Yesterday, RootMetrics released its latest report on the performance of U.S. wireless networks. I’d been looking forward to this report. RootMetrics’ drive testing methodology has some advantages over the approaches used by other companies that evaluate network performance.
RootMetrics’ results were generally unsurprising. As with the last report, Verizon was the big winner, followed by AT&T in second place, T-Mobile in third, and Sprint in fourth.
Here are the overall, national scores out of 100 for each of the major networks:
- Verizon – 94.6 points
- AT&T – 93.2 points
- T-Mobile – 86.5 points
- Sprint – 83.2 points
RootMetrics also reports which carriers scored the best on each of its metrics within individual metro areas. Here’s how many metro area awards each carrier won (along with the change in the number of rewards received since the last report):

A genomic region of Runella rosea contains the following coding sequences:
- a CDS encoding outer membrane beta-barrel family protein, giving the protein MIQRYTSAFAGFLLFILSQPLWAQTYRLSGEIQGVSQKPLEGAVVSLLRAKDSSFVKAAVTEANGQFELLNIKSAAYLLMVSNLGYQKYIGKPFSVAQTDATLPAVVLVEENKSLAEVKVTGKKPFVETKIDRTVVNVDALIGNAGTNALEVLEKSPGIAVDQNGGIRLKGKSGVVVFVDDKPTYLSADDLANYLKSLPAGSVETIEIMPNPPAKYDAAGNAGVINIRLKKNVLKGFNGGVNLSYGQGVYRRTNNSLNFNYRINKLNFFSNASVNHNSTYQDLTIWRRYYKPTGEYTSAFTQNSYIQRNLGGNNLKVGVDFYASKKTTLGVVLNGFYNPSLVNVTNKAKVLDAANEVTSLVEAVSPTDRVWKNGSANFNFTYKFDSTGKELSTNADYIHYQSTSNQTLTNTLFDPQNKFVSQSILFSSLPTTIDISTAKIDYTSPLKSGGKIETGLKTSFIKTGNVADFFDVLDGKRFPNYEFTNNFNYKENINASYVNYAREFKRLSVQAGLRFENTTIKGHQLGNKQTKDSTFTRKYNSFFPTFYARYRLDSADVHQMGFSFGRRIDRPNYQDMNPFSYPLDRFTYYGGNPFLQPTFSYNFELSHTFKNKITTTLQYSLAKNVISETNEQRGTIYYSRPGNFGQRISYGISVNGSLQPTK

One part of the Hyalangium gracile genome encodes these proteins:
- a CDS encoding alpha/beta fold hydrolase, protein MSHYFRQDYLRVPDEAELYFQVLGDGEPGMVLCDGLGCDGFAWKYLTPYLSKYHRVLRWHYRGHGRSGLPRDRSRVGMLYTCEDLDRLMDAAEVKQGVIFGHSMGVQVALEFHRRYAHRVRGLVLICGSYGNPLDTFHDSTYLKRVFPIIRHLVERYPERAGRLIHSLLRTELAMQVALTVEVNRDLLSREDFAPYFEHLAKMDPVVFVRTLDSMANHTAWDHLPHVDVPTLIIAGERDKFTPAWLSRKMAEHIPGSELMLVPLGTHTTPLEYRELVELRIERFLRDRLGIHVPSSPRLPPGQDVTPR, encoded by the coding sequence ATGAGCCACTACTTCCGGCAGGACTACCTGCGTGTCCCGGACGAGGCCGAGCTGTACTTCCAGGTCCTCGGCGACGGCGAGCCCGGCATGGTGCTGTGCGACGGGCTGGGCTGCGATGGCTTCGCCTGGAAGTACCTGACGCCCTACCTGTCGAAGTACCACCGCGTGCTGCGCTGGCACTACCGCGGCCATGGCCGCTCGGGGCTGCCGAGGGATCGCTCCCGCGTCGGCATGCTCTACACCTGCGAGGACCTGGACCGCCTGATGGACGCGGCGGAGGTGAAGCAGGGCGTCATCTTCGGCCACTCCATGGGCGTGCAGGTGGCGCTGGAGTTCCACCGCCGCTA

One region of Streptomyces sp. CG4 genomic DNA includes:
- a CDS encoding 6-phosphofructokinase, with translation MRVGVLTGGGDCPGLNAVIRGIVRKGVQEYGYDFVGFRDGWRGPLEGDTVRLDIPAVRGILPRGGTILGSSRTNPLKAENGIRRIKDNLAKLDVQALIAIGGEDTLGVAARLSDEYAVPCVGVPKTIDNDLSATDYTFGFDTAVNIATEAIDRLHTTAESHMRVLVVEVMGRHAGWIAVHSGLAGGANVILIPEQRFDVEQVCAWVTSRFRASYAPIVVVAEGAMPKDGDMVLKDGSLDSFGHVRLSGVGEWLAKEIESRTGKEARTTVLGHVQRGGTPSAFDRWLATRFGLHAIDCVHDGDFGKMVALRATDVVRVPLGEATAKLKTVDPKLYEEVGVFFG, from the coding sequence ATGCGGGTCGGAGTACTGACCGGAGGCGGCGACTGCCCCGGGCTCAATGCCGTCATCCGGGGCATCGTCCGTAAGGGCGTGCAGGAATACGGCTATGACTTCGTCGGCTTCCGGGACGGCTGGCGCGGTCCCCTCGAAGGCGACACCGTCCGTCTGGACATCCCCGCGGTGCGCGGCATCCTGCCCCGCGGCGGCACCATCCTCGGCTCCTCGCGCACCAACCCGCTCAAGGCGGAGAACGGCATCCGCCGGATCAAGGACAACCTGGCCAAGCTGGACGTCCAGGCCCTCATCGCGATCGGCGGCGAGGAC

- Verizon – 660 awards (-12)
- AT&T – 401 awards (+21)
- T-Mobile – 217 awards (-20)
- Sprint – 80 awards (-9)
RootMetrics’ results align with the results of other recent evaluations suggesting aspects of AT&T’s network are becoming more competitive. AT&T fared particularly well in RootMetrics’ latest speed metrics. While Verizon narrowly beat AT&T in the final speed score out of 100 (90.7/100 for Verizon vs. 90.2/100 for AT&T), AT&T narrowly beat Verizon in aggregate median download speed (33.1 Mbps for AT&T vs. 32.7 Mbps for Verizon).
It appears that RootMetrics’ final speed scores are based on something more than median download speed. That may be a good thing: having consistent speeds is arguably much more important than having high average or median speeds. Still, I’m frustrated that I can’t figure out exactly how the final speed scores are derived. RootMetrics continues to be non-transparent about the math underlying its analyses.
A section of the latest report suggests that Verizon may do a particularly good job of avoiding sluggish speeds:
The new report includes details about RootMetrics’ recent tests on 5G networks. I found the 5G results unsurprising, and I’m not going to comment on them further at this time. I think 5G deployments are still in too early a stage for the results to be of much interest.